These past years, however, value has not had an easy time of it. During the course of the digital boom and the central banks’ monetary glut, investors preferred growth stocks, until a short while ago when they rediscovered value. In a recently published article “Value does not continuously work, but consistently” in the newspaper “WirtschaftRegional” we put some of our thoughts on value investing to paper (unfortunately only available in German). Should you prefer, we would be happy to send you a hard copy.

Price/Book and Dividend Yield of major equity markets:


Closing words

We wish you bountiful spring days and thank you for the trust placed in us.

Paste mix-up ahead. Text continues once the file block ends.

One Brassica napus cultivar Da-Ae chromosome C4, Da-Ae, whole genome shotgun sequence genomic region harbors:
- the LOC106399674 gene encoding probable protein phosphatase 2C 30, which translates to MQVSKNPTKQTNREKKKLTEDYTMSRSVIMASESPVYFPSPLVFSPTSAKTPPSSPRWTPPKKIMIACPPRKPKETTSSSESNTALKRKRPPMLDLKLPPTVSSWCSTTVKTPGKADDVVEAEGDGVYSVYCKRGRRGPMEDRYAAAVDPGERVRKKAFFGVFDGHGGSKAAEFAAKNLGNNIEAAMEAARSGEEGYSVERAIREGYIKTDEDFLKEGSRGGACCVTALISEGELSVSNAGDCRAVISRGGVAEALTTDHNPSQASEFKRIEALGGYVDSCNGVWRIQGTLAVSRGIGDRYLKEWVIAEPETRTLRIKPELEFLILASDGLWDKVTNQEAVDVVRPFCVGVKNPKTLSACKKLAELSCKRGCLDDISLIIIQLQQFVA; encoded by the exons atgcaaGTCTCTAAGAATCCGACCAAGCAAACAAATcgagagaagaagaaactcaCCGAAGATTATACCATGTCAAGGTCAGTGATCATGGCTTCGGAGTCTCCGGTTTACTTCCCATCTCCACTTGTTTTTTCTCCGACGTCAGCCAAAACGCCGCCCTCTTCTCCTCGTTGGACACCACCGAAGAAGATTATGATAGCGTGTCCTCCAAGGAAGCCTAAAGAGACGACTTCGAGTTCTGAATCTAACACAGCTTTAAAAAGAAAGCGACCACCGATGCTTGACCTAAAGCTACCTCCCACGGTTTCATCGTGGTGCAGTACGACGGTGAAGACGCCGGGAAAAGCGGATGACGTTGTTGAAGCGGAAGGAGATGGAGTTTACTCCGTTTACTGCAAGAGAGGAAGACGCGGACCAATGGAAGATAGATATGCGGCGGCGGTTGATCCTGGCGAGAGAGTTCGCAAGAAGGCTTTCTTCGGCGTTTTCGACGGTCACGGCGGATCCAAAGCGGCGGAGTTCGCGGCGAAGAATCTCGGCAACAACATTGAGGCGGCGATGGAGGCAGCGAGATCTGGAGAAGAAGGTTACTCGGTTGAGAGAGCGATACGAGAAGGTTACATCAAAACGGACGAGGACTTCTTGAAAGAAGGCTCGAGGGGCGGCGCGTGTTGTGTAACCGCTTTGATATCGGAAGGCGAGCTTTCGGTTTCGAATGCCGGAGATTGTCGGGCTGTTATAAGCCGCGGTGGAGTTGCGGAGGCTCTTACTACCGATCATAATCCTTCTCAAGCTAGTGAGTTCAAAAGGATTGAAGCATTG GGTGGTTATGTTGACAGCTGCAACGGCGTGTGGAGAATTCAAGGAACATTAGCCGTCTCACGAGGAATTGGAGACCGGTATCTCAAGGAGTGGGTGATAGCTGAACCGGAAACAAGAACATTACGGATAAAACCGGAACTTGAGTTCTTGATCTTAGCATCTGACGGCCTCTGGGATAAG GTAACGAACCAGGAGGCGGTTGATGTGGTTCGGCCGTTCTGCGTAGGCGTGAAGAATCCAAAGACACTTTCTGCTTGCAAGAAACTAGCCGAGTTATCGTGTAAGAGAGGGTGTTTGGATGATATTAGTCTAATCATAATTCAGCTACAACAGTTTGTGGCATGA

Alfred Ernst, Director, Relationship Manager

Equity markets at a glance



Bond yields and other indicators


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Risk warning: The value of investments can rise as well as fall. Investors should not extrapolate future returns from past performance. In addition, investments in foreign currencies are subject to exchange rate variations. In-vestments with high volatility may be subject to extreme price fluctuation. Disclaimer: Under no circumstances (including negligence) may SIM be responsible for losses or damages (be they direct or indirect) of any kind that may arise from or in connection with the access to this report and any links contained therein. Source of the following graphics: Bloomberg